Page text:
An integral part of Hmong American livelihood and wellbeing is their access to healthcare and cultural health resources. Hmong Americans believe that optimal health and wellbeing is connected to the wellness of mind, body, and soul (Helsel et al, 2004, 2005). The maintenance and balance of these three internal entities are what keeps Hmong Americans balanced in their health and spiritual life. According Helsel et al (2004), shamans are a combination of priests and doctors, who help use faith and holistic and alternative medicine as a part of the healing and health process. In another study by Capps (1994) said that Hmong Americans beliefs of the interconnectedness with the body and the spirit is a means of physical and spiritual wholeness, the use of western and allopathic medicine is obsolete and sometimes unorthodox according to their traditional ways of healing (Rairdan & Higgs 1992). Also, western and allopathic medicine to Hmong Americans is considered expensive and unsympathetic to cultural healing because of the lack of spirituality in the treatment process (Cobb, 2010). Due to the increasing rates of illness and disease and the lack of adequate health insurance coverage, health inequalities and disparities between the Hmong Americans and the rest of the American population is becoming more apparent and severe.

According to Moore & Stricker (2010), Hmong Americans are more likely to be on Medicare or on some sort of state health insurance coverage that is known to not cover many of the medical procedures, treatments, and tests that one may need to be diagnosed properly. Furthermore, Author Capps (1994) cites that medical drugs and doctor visits are perceived to be expensive because of the high co-pays, where the decline of their health continues until a serious illness or injury occurs and is either ineffective or incurable to treat. The lack of health insurance coverage and health education among Hmong American community is becoming an epidemic due to the vast issues with attaining descent healthcare. Furthermore, the rates of illnesses, disease, and injury surpass the average rates of the American population as a whole (Moore & Stricker, 2010).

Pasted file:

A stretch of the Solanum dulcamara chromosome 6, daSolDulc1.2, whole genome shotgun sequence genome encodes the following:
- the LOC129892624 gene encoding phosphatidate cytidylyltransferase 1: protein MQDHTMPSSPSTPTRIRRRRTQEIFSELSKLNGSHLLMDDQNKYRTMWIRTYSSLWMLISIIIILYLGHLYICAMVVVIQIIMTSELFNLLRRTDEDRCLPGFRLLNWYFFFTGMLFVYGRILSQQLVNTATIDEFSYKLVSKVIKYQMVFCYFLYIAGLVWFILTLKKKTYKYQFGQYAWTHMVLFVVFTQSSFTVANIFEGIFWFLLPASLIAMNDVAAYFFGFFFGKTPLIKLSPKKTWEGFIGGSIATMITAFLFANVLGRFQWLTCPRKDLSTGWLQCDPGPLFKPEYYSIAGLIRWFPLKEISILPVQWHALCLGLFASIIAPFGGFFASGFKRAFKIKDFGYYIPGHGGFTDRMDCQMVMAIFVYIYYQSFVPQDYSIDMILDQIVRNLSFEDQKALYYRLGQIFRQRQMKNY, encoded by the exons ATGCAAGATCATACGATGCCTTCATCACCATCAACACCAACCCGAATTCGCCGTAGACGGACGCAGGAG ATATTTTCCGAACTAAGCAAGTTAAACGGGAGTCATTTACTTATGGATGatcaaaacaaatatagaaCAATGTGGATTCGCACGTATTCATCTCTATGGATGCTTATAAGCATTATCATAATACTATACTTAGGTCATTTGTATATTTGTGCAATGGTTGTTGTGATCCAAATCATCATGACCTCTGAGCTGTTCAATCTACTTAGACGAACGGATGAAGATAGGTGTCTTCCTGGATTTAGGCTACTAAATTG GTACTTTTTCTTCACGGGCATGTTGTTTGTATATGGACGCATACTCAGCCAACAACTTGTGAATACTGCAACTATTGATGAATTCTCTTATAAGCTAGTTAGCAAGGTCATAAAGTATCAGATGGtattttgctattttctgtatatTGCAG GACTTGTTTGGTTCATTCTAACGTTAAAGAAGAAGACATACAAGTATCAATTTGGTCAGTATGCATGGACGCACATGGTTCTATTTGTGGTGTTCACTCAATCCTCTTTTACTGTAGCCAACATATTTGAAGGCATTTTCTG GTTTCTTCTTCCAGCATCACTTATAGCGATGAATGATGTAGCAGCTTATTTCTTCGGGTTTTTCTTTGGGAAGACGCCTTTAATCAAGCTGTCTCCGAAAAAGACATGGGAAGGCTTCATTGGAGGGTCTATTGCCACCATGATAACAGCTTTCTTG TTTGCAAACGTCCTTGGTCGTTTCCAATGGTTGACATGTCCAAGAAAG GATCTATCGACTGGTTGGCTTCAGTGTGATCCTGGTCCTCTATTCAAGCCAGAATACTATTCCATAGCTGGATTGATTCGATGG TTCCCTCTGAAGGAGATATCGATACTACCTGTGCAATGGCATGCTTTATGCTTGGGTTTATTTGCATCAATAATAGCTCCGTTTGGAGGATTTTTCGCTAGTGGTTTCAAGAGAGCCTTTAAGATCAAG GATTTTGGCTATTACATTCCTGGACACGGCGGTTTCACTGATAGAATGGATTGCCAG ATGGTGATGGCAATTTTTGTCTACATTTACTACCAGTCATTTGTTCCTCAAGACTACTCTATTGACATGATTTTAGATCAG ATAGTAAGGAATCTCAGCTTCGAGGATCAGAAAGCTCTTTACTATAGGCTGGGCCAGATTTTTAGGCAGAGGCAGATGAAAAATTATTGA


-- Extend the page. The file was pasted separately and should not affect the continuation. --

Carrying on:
IV. Research Findings
Hmong American disparities in the communities where they live in are a testament to the poor treatment and their inability to access resources. Such examples are: better housing, food and nutrition, and adequate access to healthcare and health resources.

The access to better housing is important for any Hmong American family or individual to thrive and to grow. In a study by Pao Chin, Capps, Stricker & Moore (1994, 1995, 2010) claim that most Hmong American individuals and families live in some of the most impoverished communities and neighborhoods. These impoverished areas do not include grocery stores or supermarkets, physical activity or recreation centers, hospitals nor health clinics. However, these areas have liquor stores, have high rates of crime and violence, and have exposures to harmful environmental pollution or poisonous or particulate matter.

Compared to other Asian American sub-groups, Hmong Americans do not have same access or ―privilege‖ to certain vital resources as Citizens or Permanent Residents do. Studies by Pao Chin, Capps, and Stricker & Mooore (1994, 1995, 2010) contend that out of the four Asian ethnic groups that entered the United States as refugees or political asylumeés, the Hmong do not have access to these resources, rights, liberties, and rights as American citizens or permanent residents therefore making them unable to attain a decent means to livelihood.